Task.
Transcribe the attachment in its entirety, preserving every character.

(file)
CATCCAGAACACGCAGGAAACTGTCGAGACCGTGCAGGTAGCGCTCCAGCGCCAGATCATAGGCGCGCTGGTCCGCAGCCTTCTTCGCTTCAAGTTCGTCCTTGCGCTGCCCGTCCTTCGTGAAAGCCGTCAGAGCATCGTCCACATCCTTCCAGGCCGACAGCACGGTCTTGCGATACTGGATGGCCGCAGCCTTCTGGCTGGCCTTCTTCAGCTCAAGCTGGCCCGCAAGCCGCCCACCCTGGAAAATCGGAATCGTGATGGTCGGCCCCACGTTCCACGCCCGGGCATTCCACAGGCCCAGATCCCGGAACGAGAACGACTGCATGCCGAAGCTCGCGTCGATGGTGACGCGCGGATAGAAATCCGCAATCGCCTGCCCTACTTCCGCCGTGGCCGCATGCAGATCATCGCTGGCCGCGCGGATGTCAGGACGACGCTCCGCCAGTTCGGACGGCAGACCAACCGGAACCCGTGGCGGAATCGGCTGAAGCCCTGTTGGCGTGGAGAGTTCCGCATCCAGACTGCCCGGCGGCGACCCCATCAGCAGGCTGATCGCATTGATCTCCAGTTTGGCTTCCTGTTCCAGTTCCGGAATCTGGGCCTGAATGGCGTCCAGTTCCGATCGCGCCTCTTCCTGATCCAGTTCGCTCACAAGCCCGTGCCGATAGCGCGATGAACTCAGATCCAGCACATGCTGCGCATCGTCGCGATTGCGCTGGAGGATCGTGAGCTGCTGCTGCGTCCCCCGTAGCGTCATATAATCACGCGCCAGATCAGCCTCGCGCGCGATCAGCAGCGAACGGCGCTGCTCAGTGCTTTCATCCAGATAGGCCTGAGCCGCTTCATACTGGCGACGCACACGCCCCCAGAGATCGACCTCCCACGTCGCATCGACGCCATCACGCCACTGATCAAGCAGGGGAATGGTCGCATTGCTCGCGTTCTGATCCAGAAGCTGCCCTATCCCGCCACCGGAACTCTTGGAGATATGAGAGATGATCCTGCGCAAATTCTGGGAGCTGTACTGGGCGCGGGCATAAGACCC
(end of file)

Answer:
CATCCAGAACACGCAGGAAACTGTCGAGACCGTGCAGGTAGCGCTCCAGCGCCAGATCATAGGCGCGCTGGTCCGCAGCCTTCTTCGCTTCAAGTTCGTCCTTGCGCTGCCCGTCCTTCGTGAAAGCCGTCAGAGCATCGTCCACATCCTTCCAGGCCGACAGCACGGTCTTGCGATACTGGATGGCCGCAGCCTTCTGGCTGGCCTTCTTCAGCTCAAGCTGGCCCGCAAGCCGCCCACCCTGGAAAATCGGAATCGTGATGGTCGGCCCCACGTTCCACGCCCGGGCATTCCACAGGCCCAGATCCCGGAACGAGAACGACTGCATGCCGAAGCTCGCGTCGATGGTGACGCGCGGATAGAAATCCGCAATCGCCTGCCCTACTTCCGCCGTGGCCGCATGCAGATCATCGCTGGCCGCGCGGATGTCAGGACGACGCTCCGCCAGTTCGGACGGCAGACCAACCGGAACCCGTGGCGGAATCGGCTGAAGCCCTGTTGGCGTGGAGAGTTCCGCATCCAGACTGCCCGGCGGCGACCCCATCAGCAGGCTGATCGCATTGATCTCCAGTTTGGCTTCCTGTTCCAGTTCCGGAATCTGGGCCTGAATGGCGTCCAGTTCCGATCGCGCCTCTTCCTGATCCAGTTCGCTCACAAGCCCGTGCCGATAGCGCGATGAACTCAGATCCAGCACATGCTGCGCATCGTCGCGATTGCGCTGGAGGATCGTGAGCTGCTGCTGCGTCCCCCGTAGCGTCATATAATCACGCGCCAGATCAGCCTCGCGCGCGATCAGCAGCGAACGGCGCTGCTCAGTGCTTTCATCCAGATAGGCCTGAGCCGCTTCATACTGGCGACGCACACGCCCCCAGAGATCGACCTCCCACGTCGCATCGACGCCATCACGCCACTGATCAAGCAGGGGAATGGTCGCATTGCTCGCGTTCTGATCCAGAAGCTGCCCTATCCCGCCACCGGAACTCTTGGAGATATGAGAGATGATCCTGCGCAAATTCTGGGAGCTGTACTGGGCGCGGGCATAAGACCC